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UK parliamentary elections 2017

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May’s Battle for Britain downed by London attack

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Britain's Prime Minister Theresa May speaks outside 10 Downing Street after an attack on London Bridge and Borough Market left 7 people dead and dozens injured in London, Britain, June 4, 2017 REUTERS/Kevin Coombs

Theresa May’s expected landslide victory looked less likely on Monday, after criticism of her record on police cuts in the wake of the London Bridge terror attack. The country will vote for a new leader on Thursday.


On June 8 the United Kingdom goes to the polls – again, after Prime Minister Theresa May called a snap general election last month urging voters to “put their trust” in her to lead Britain out of Europe.

The election is not just about securing a strong mandate to simplify negotiations with the EU.

It’s also a personal contest for Theresa May who was voted in last year by her party following the Brexit vote, but not by the people.

This is the first time the public gets to vote for her as prime minister. Her party stands to gain almost 60 seats, which would give them 60% of the seats in the House of Commons and enough to give May increased support to push a hard Brexit through Parliament.

Her critics accuse her of opportunism. Labour MP Kerry McCarthy said in April the prime minister was being “shamelessly opportunistic” in pushing through with the snap election.

Labour is pushing for a soft Brexit with a commitment to retaining access to the single market and membership of the customs union.

Rise of Corbyn

For a while, it seemed that even long-time Labour supporters would be tempted to abandon traditional party loyalty in protest at leader Jeremy Corbyn whose leadership has often been ridiculed by the Conservatives.

The Labour opposition leader has since seen his approval ratings soar. He has narrowed Theresa May’s 20 point lead in the polls to less than 5 points.

This is partly due to a backlash against Theresa May over her u-turn on the party’s policy on social care for the elderly, which could force many to sell off their homes to pay for care under the disputed dementia tax.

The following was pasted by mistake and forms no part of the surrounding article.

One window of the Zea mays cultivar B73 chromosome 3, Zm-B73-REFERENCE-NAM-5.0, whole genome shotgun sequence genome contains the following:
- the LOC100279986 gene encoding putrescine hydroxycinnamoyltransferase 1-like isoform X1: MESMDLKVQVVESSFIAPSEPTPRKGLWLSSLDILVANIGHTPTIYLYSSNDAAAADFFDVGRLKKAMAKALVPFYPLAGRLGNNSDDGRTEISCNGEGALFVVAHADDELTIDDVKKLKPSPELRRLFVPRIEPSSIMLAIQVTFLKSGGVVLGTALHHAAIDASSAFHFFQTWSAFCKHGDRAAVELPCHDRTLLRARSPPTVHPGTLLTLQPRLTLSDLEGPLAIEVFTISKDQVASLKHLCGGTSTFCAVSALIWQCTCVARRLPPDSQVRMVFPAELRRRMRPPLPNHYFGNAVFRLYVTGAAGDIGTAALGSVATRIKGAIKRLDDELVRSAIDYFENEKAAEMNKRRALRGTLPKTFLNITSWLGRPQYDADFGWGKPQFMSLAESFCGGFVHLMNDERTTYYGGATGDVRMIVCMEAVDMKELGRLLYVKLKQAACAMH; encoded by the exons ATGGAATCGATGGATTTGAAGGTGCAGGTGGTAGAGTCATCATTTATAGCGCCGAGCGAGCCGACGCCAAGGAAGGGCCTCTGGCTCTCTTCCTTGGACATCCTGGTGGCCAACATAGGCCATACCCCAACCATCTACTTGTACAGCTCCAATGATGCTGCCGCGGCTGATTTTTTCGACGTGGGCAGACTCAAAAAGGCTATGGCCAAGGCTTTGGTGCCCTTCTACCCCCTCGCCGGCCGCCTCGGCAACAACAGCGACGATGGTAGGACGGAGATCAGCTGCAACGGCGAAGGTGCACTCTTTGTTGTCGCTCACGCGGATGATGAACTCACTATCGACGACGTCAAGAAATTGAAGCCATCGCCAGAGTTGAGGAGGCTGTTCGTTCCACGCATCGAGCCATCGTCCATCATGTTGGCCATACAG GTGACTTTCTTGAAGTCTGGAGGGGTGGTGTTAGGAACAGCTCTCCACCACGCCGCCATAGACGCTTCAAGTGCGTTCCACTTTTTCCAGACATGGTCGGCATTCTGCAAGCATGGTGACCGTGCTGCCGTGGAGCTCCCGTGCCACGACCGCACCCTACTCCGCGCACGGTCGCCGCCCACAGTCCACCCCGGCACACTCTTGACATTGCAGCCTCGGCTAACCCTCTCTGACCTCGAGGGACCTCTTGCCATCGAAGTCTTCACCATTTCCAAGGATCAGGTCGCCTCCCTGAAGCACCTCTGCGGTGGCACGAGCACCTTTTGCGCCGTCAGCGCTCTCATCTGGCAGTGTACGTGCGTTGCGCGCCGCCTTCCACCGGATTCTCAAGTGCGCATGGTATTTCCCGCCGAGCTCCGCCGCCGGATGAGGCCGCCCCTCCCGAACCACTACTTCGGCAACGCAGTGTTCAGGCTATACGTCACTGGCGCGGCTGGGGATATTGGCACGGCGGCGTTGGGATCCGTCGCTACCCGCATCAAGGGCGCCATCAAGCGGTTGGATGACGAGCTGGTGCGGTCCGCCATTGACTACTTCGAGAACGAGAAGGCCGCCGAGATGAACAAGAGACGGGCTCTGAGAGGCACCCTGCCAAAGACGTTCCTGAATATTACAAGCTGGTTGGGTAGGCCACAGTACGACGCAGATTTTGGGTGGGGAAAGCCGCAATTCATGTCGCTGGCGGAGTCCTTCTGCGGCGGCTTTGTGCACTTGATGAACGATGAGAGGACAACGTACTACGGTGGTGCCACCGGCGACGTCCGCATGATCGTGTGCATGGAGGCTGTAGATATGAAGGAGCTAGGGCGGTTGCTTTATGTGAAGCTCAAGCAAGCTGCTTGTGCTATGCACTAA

Yet there are also concerns that Corbyn’s plans to raise corporation tax to fund welfare costs are nothing more than a trumped up wish-list.

But this doesn't mean he can't still do well on election day.

Security back on top of agenda

His recent criticism of Theresa May for protecting the public ‘on the cheap’, in reference to Tory plans to slash police numbers by 20,000, has drawn support from a public recovering from its third terrorist attack in three months.

On Saturday, seven people were killed in a van and knife attack on London Bridge and neighbouring Borough market.

In March, a similar attack took place, just around the corner on Westminster Bridge. And two weeks ago, the Manchester Arena was attacked by a suicide bomber, killing 22.

May has acknowledged that a review of the country’s counter-terrorism strategy is needed. She has pledged to further champion Britain’s strong values to defeat the ideology of those who try to divide us.

Enough of austerity

The UK’s first past the post voting system, which tends to squeeze out smaller parties, will guarantee that the Conservatives have a strong voice in the House of Commons, but May might not be the one to carry it.

“May was betting on obtaining a large majority but it’s not sure she’ll get it now” Tony Travers, Director of LSE told RFI.

“Conservative polling is showing that Labour’s more optimistic message on spending is and anti-austerity is probably getting through."